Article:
We have been studying the city of Bengaluru from different lenses as part of our larger research agenda on 'Plannig for Evolution of Cities'. We are happy to present one of our recent work on Bengaluru's Infrastructure Landscapes.
The city of Bengaluru in the state of Karnataka, India has been witnessing growth consistently for over a century. The city has enjoyed sobriquets like ‘Pensioner’s Paradise’ and ‘Garden City’ and, lately, ‘Silicon Valley of India’. With a booming and rapidly changing economic geography, Bengaluru is witnessing a transformation. It is now home to thousands of high-tech companies which are slowly displacing the traditional manufacturing and processing industries.
The population of Bengaluru as per the 2011 Census was 8,443,675 (2001 census: 5,686,844). In 1901, it was 163,091. The change in population has also been accompanied by tremendous changes in the extension of the city, as it can be seen in the maps in this website. Bengaluru is a sprawling city, a trend that does not seem to be slowing down in the last decades.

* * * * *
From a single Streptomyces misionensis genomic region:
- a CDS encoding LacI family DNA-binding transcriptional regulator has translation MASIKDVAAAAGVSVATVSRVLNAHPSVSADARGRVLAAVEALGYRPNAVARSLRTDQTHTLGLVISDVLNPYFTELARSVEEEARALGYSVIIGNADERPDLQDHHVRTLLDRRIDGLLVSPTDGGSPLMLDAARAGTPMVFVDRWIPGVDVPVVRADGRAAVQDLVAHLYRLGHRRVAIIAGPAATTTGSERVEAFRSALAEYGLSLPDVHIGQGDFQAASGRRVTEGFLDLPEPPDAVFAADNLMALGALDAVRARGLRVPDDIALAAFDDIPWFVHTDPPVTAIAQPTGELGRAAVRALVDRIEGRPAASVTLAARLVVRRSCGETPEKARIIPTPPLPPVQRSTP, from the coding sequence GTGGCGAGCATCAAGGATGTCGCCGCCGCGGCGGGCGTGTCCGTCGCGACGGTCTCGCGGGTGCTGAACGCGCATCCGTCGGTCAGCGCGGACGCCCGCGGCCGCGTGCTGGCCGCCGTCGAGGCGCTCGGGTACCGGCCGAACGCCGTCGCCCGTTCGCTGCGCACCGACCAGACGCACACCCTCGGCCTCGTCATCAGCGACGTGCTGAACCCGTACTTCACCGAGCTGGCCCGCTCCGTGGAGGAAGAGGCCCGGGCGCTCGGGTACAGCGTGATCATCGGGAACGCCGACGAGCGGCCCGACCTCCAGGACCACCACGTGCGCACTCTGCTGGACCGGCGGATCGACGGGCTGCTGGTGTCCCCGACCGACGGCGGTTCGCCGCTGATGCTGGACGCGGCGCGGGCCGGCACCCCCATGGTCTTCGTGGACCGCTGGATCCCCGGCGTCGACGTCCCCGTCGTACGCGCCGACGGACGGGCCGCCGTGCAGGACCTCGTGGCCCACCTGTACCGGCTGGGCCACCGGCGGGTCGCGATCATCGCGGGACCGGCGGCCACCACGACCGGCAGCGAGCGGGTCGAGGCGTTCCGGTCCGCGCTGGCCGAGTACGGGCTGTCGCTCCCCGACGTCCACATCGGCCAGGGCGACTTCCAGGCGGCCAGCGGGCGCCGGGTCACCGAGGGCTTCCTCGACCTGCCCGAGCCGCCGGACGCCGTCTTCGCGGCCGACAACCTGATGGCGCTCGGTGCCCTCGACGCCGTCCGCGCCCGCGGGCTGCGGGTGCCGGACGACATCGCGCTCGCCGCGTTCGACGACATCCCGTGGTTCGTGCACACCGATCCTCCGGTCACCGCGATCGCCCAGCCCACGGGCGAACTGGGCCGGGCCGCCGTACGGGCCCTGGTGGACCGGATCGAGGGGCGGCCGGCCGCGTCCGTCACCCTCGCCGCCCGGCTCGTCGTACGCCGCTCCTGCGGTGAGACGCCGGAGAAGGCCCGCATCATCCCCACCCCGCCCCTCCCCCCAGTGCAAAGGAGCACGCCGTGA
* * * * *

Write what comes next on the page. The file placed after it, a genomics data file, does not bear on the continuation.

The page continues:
This study has documented the history of development of urban infrastructure development in Bengaluru from 1873 to 2012. Water and energy infrastructures have evolved together with the history of the city. In the early twentieth century, Bengaluru was the first city in India to have electricity. Bengaluru has a tradition of locally managed water tanks for human consumption. Yet, the water supply has also been shaped by technocratic ideas of hydraulic transfers and piped water.